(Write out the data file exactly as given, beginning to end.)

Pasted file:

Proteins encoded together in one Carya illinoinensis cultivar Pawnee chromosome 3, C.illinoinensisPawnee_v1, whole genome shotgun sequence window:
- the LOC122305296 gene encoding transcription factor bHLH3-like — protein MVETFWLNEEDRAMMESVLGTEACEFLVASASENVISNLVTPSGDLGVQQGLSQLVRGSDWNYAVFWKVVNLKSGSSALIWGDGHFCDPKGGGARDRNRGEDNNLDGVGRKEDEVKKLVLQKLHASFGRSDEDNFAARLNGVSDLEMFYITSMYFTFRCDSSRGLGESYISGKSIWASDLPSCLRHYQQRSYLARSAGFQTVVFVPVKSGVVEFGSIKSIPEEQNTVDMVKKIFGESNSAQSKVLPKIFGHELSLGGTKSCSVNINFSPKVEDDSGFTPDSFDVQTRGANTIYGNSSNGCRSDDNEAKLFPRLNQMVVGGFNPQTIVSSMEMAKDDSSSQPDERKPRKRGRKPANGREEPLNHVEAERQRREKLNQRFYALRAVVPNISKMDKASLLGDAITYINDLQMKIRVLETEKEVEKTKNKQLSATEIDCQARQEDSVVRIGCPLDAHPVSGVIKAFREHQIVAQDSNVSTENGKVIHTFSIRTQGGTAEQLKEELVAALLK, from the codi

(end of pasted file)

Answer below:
Proteins encoded together in one Carya illinoinensis cultivar Pawnee chromosome 3, C.illinoinensisPawnee_v1, whole genome shotgun sequence window:
- the LOC122305296 gene encoding transcription factor bHLH3-like — protein MVETFWLNEEDRAMMESVLGTEACEFLVASASENVISNLVTPSGDLGVQQGLSQLVRGSDWNYAVFWKVVNLKSGSSALIWGDGHFCDPKGGGARDRNRGEDNNLDGVGRKEDEVKKLVLQKLHASFGRSDEDNFAARLNGVSDLEMFYITSMYFTFRCDSSRGLGESYISGKSIWASDLPSCLRHYQQRSYLARSAGFQTVVFVPVKSGVVEFGSIKSIPEEQNTVDMVKKIFGESNSAQSKVLPKIFGHELSLGGTKSCSVNINFSPKVEDDSGFTPDSFDVQTRGANTIYGNSSNGCRSDDNEAKLFPRLNQMVVGGFNPQTIVSSMEMAKDDSSSQPDERKPRKRGRKPANGREEPLNHVEAERQRREKLNQRFYALRAVVPNISKMDKASLLGDAITYINDLQMKIRVLETEKEVEKTKNKQLSATEIDCQARQEDSVVRIGCPLDAHPVSGVIKAFREHQIVAQDSNVSTENGKVIHTFSIRTQGGTAEQLKEELVAALLK, from the codi